This tradition dates back to the first nomads, as they were dedicated to agriculture and livestock.

The first finds in Spain were found in the area of ​​the Pyrenees and in the Cordovan mountain range of Zuheros. Esparto utensils, perforated ceramic pots and spoons from the prehistoric Neolithic era appeared.

Tartessians, Phoenicians and Carthaginians were already making cheeses, but it was the Celts who provided technical improvements in their preparation and conservation.

From Roman times we find writings by the Hispanic Columela, in his work “De rustica”, in which he refers to the “caserum”, and gives instructions for the preservation of smoked cheeses that the Cantabrians sent to Rome.

But it was the Arabs who gave more importance to goat farming. This culture is still very present in Andalusia and Extremadura.

Already in the Middle Ages and with the Camino de Santiago, the Basque, Navarrese, Aragonese, Castilian, Cantabrian, Asturian and Galician cheeses were made known, which served as food to the pilgrims.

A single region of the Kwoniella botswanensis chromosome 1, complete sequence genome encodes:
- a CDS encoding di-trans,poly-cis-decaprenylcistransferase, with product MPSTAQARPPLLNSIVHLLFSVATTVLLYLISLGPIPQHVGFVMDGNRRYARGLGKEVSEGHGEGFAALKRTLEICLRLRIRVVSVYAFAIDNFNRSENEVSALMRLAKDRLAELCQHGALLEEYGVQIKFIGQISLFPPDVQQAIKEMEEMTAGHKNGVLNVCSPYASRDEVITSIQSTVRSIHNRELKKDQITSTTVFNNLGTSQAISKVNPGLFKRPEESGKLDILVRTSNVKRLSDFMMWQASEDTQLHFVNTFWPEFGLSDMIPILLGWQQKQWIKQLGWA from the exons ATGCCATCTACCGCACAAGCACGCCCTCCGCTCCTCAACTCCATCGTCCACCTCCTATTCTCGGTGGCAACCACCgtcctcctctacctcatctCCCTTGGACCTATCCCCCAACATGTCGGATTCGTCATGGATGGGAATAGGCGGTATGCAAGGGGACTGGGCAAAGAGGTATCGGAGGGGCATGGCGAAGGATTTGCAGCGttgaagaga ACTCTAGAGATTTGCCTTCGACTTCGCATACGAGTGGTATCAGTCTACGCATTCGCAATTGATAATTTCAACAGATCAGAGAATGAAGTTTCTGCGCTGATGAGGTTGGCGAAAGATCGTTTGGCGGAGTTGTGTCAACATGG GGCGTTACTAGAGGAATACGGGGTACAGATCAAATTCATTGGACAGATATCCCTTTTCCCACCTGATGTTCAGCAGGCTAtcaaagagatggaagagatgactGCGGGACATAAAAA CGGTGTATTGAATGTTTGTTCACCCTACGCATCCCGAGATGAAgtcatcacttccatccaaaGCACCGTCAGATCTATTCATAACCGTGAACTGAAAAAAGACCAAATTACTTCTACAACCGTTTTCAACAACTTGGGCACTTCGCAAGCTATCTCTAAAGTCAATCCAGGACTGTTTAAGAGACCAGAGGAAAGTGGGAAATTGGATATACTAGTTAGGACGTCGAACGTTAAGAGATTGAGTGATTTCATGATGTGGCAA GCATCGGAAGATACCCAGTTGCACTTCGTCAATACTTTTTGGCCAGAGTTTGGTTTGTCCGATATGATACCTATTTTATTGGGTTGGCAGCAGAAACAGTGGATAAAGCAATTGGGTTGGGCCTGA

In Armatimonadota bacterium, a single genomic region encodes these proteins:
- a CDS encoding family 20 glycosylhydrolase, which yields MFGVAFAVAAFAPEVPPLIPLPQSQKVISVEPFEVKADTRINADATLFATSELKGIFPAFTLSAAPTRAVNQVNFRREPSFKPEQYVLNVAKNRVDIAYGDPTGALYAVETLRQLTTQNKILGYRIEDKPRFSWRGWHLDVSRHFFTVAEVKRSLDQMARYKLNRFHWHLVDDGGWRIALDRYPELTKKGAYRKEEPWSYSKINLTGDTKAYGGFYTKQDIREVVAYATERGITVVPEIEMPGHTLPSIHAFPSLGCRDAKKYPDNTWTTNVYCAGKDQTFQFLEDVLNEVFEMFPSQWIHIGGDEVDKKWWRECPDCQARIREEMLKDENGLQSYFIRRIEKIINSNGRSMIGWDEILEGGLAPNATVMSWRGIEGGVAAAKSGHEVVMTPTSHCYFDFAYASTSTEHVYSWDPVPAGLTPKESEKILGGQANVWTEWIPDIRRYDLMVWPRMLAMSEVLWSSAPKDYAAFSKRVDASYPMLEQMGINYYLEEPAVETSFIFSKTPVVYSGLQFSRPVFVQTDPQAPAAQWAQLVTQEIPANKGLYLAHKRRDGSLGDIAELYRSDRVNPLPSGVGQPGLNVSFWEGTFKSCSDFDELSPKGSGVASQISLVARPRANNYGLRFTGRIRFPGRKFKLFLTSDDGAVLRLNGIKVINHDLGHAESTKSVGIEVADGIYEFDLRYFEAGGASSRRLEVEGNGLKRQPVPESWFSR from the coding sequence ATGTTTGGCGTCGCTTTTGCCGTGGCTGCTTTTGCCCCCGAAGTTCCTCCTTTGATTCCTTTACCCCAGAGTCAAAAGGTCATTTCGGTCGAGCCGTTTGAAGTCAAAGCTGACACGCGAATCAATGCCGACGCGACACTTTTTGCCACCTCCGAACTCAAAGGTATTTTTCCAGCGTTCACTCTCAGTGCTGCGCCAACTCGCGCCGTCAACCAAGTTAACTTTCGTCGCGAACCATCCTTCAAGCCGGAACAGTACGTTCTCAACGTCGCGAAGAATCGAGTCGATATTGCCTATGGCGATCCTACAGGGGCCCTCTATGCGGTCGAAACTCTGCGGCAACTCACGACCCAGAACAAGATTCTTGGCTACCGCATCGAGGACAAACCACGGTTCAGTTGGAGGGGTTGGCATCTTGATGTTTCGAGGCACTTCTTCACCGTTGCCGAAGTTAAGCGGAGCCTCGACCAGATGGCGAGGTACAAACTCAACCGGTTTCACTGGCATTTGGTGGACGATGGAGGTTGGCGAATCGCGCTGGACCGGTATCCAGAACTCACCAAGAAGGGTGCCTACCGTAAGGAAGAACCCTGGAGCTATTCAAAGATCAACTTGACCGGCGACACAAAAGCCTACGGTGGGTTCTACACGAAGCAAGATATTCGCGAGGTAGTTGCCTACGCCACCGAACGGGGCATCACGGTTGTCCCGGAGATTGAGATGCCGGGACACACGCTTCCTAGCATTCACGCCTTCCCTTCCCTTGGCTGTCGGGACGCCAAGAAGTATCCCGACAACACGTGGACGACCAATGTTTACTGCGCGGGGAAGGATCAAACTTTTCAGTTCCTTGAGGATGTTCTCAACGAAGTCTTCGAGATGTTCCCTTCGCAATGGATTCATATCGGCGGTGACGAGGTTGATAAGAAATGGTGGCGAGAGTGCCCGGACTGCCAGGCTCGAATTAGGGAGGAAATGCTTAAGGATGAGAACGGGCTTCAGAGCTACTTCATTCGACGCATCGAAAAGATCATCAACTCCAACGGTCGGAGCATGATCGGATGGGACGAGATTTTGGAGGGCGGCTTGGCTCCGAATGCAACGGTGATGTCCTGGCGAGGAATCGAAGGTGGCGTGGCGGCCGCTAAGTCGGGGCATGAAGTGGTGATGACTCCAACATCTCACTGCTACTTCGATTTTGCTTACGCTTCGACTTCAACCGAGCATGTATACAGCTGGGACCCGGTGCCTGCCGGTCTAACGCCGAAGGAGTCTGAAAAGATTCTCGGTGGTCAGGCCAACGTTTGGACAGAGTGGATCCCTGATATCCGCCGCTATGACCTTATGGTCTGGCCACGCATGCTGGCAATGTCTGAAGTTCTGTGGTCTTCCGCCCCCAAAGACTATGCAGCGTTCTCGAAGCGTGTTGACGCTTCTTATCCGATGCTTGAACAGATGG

Cheeses in Spain tradition and quality, Liebana cheese

In 1273 King Alfonso X founded the honorable Council of the Mesta, a union of sheep farmers.

The mesta was an important source of income between the 16th and 19th centuries when wool was exported abroad.

The tradition of making cheese spread from the peninsula to the islands, an example of which is the Majorcan cheese that appears in the first Phoenician settlements of Carthaginian.

Since from the port of Mahón, in the 13th century, cheese was already exported to England. The same happens in the Canary Islands, when the Majorero cheese is mentioned in the minutes of the Cabildo of 1605.

The most universal quotes appear in the most widely read and translated novel in literature “Don Quijote de la Mancha”.